Danes ready to speed-divorce
A government proposal that could do away with the requirement of separation before divorce is an unhealthy signal to send, according to family counsellor
A new law would let Danes get a quick divorce without having to wait the six-month separation period
Speed-dating, that match-making practice that lets people meet a number of potential suitors within the space of minutes, is a popular endeavour amongst eligible singles these days. But it seems that the fast-paced, no-nonsense life may soon extend to the closing stages of partnerships as well.
Parliament has introduced a proposal that will enable people to get a divorce without the mandatory six-month separation period.
“For people facing a strenuous divorce, it can be right not to drag the process out and thereby skip the separation period,” Simon Kollerup (Socialdemokraterne), local government spokesperson told Jyllands-Posten newspaper. “For others it will be better to have a break to think, and we’re not forcing people to get a quick divorce, only the opportunity to do so.”
And according to a Rambøll/Analyse Danmark/Jyllands-Posten survey, almost 65 percent of Danes are in favour of the move, which was brought up in March by the social affairs minister, Karen Hækkerup (Socialdemokraterne), who at the time called the marriage laws “out-dated”. The laws have not been altered since 1992.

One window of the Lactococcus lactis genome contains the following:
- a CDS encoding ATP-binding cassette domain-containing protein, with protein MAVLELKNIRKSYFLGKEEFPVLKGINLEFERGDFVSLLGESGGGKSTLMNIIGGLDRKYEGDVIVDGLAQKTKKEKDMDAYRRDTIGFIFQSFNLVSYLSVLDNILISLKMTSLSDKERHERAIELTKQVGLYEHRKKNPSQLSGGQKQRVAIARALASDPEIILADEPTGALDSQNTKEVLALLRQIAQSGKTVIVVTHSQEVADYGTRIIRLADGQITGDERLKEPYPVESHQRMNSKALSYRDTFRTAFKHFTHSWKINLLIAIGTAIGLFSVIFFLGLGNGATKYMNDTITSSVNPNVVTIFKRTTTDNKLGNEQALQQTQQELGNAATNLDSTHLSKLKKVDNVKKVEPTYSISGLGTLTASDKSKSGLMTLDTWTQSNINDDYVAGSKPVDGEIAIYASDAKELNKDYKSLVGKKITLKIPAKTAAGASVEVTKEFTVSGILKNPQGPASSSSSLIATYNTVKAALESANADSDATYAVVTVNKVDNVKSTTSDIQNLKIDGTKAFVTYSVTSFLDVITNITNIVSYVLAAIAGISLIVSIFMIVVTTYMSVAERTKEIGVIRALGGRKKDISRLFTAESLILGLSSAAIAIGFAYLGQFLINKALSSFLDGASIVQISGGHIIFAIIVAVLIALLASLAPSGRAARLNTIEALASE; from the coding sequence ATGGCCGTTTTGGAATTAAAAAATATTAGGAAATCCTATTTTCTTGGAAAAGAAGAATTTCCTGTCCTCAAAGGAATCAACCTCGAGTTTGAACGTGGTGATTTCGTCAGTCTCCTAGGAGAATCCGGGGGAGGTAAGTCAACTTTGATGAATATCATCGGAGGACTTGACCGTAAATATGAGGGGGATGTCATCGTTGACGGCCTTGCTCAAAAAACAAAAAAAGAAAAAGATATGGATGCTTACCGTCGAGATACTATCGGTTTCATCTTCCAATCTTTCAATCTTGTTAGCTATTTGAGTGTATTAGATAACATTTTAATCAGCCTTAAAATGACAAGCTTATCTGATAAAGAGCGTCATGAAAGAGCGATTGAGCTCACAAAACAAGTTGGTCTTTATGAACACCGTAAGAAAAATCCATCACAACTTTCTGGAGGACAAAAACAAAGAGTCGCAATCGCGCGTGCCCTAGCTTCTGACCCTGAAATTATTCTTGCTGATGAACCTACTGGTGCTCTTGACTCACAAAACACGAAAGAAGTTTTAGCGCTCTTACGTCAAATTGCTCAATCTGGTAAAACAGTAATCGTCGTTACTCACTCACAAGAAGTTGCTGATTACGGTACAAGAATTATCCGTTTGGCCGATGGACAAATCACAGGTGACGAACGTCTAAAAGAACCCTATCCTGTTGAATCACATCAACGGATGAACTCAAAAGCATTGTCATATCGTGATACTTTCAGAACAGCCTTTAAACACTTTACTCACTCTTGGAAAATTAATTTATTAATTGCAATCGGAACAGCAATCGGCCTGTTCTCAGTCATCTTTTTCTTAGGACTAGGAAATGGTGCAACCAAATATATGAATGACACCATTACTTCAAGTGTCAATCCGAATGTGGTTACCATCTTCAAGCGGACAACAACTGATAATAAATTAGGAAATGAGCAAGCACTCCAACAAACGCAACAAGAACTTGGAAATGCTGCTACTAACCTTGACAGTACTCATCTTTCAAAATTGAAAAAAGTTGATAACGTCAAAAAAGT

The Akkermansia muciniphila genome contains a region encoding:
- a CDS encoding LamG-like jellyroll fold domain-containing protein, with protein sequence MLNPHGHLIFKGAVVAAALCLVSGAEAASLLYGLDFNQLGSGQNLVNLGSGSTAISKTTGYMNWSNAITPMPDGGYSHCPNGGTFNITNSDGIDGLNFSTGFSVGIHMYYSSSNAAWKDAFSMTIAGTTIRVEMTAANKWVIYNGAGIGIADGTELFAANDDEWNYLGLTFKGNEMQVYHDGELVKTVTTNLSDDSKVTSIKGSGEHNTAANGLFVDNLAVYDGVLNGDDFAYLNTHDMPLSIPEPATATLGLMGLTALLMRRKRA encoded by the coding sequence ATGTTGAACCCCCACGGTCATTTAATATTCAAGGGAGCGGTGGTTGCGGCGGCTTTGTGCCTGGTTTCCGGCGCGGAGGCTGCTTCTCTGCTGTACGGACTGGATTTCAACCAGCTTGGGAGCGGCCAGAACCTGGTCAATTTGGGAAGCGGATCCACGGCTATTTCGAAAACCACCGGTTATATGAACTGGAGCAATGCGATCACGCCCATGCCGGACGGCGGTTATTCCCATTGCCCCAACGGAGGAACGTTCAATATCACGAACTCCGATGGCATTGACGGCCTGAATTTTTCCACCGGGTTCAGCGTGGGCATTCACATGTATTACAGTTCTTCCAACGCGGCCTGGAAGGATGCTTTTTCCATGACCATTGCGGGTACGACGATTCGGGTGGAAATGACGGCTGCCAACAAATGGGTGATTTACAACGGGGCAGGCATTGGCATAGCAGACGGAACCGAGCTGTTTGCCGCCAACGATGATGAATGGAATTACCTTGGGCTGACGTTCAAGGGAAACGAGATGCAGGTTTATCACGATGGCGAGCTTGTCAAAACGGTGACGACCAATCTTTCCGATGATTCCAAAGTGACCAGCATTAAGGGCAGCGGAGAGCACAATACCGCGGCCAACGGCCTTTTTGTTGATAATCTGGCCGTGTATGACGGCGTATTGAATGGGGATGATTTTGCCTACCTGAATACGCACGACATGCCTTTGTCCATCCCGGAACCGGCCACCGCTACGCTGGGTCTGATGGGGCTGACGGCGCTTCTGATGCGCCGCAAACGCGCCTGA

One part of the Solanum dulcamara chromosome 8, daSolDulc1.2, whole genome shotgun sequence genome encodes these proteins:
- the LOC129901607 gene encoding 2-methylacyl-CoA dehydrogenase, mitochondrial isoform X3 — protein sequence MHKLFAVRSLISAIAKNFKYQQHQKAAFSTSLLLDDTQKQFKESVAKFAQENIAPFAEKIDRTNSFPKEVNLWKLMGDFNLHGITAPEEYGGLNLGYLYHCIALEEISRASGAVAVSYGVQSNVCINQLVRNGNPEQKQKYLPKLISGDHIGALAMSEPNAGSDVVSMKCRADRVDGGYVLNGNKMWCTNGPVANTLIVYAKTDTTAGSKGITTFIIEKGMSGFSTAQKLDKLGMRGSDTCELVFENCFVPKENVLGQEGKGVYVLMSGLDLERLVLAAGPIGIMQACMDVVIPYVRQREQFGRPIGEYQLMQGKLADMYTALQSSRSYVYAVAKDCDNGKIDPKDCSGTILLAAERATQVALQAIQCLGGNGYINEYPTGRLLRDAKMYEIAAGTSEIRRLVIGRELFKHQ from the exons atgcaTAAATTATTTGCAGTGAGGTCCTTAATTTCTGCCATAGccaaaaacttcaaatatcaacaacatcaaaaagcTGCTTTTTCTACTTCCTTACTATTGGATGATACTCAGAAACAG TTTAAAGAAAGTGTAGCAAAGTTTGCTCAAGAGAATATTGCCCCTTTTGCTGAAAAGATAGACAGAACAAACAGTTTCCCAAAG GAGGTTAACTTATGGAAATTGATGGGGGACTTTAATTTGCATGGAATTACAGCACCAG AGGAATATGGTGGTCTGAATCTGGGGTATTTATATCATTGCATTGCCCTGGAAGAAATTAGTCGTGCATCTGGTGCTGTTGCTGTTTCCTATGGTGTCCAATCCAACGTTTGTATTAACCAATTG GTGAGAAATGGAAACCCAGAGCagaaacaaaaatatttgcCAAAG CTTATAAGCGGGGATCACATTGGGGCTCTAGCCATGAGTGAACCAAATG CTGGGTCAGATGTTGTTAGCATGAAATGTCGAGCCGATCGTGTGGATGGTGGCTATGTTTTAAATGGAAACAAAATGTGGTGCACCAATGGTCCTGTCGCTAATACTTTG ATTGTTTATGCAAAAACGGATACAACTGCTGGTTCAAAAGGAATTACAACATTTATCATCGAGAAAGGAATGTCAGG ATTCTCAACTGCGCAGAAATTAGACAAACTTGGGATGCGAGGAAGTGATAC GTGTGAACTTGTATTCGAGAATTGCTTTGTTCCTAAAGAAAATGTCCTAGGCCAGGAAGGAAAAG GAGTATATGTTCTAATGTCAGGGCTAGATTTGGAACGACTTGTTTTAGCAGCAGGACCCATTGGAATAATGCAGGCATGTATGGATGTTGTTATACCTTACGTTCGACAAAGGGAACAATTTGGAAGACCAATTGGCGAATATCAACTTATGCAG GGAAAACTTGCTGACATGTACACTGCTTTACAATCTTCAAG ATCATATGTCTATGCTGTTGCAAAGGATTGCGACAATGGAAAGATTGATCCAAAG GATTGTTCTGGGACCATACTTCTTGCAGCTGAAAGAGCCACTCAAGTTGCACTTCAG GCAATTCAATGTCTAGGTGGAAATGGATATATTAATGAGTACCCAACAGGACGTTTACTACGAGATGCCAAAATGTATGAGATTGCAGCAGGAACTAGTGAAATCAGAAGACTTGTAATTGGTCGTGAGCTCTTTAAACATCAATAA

Only 26.4 percent disagree with the proposal, and one of them is Louise Shack Elholm, Venstre’s spokesperson for family issues.
“Lots of people change their mind about getting a divorce, which is why it is good that they have some time to think it over and try to save their marriage,” Elholm told Jyllands-Posten. “If people are allowed to get a divorce in a week, we risk putting children in situations that they may not be prepared to handle.”
Annette Due Madsen, a family counsellor with Center for Familieudvikling, agreed with Elholm's reaction.
“A quick divorce is a poor message to send and implies that divorce is a quick and easy affair. This is definitely not the case,” Madsen told Jyllands-Posten. “A divorce is, particularly if children are involved, an enormous adjustment and a completely new way to behave as a family.”
Madsen, who estimated that about 20,000 children see their parents split up each year, said couples on the verge of divorce tend to be unable to communicate and cooperate, something they need help with. Norway and Australia, which have similar parental laws to those in Denmark, are her role models.
“But in these countries, there are considerable and long-term programmes to help people going through a divorce. With a quick divorce in Denmark, you risk suddenly being alone without the necessary tools required to make sure both parents help raise the children,” Madsen said.
Aside from proposing to make the separation period optional, the government has also proposed increasing divorce fees from 500 kroner to 900 kroner.